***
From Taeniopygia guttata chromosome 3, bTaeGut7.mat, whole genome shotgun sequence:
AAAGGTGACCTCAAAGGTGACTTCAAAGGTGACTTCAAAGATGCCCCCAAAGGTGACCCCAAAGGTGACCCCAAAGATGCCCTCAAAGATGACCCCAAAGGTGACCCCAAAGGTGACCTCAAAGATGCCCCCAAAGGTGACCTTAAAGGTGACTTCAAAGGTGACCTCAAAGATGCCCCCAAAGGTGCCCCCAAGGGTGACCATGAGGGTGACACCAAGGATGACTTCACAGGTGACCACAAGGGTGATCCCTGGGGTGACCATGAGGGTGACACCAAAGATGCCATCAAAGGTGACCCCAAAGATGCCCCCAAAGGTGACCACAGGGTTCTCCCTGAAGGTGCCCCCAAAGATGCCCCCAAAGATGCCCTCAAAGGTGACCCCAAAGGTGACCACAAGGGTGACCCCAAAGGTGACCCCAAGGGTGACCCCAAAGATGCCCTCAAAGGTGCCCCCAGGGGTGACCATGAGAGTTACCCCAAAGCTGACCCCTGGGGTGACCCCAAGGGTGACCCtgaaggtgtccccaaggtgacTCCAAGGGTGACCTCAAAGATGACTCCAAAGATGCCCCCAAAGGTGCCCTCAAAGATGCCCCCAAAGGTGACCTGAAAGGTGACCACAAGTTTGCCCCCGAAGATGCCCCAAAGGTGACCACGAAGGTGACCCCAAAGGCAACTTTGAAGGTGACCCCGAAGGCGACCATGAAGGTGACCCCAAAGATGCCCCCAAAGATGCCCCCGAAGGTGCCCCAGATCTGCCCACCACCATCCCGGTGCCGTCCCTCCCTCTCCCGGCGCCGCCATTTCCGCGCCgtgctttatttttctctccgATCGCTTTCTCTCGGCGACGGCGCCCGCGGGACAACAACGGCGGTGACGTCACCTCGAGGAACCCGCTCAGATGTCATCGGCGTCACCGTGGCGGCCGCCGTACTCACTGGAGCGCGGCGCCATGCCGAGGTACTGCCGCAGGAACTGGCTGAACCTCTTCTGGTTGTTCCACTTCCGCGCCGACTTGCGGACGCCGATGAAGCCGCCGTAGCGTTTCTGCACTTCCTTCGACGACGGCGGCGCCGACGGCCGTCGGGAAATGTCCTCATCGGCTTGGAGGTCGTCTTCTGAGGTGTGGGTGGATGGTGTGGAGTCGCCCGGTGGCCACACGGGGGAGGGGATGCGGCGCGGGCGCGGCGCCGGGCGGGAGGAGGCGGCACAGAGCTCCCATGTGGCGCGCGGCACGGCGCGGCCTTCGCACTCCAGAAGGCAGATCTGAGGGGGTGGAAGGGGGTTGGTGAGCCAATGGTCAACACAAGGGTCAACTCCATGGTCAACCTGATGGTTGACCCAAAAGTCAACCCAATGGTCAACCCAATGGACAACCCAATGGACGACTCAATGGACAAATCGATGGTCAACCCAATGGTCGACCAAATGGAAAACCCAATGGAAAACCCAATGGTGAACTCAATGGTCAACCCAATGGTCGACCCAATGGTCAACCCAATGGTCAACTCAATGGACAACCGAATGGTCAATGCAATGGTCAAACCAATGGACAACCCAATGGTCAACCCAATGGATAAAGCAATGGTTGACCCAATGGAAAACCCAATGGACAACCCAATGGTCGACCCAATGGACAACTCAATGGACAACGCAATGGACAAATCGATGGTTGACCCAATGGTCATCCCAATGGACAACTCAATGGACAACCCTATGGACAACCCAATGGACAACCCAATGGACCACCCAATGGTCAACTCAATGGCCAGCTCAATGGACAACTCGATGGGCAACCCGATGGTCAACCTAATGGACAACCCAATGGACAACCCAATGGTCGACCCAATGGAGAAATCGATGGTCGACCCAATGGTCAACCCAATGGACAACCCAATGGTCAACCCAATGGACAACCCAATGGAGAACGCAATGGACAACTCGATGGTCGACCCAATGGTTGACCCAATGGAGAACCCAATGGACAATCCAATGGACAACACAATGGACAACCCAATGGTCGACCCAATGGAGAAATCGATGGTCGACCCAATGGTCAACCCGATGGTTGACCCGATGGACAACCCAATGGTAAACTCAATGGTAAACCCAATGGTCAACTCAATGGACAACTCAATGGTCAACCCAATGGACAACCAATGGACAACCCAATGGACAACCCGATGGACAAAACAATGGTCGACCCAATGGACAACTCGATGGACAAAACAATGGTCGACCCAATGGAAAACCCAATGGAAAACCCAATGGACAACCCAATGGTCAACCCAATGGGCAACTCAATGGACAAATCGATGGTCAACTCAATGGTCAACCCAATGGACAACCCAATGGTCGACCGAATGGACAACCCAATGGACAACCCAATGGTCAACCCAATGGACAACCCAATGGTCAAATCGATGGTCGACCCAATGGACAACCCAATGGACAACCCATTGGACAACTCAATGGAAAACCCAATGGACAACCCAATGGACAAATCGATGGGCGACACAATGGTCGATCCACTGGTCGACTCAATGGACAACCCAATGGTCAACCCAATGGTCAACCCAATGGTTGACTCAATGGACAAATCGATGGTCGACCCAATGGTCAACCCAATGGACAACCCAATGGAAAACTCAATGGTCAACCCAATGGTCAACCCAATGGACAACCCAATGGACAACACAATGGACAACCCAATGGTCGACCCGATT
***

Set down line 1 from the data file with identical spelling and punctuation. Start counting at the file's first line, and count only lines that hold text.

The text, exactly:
From Taeniopygia guttata chromosome 3, bTaeGut7.mat, whole genome shotgun sequence: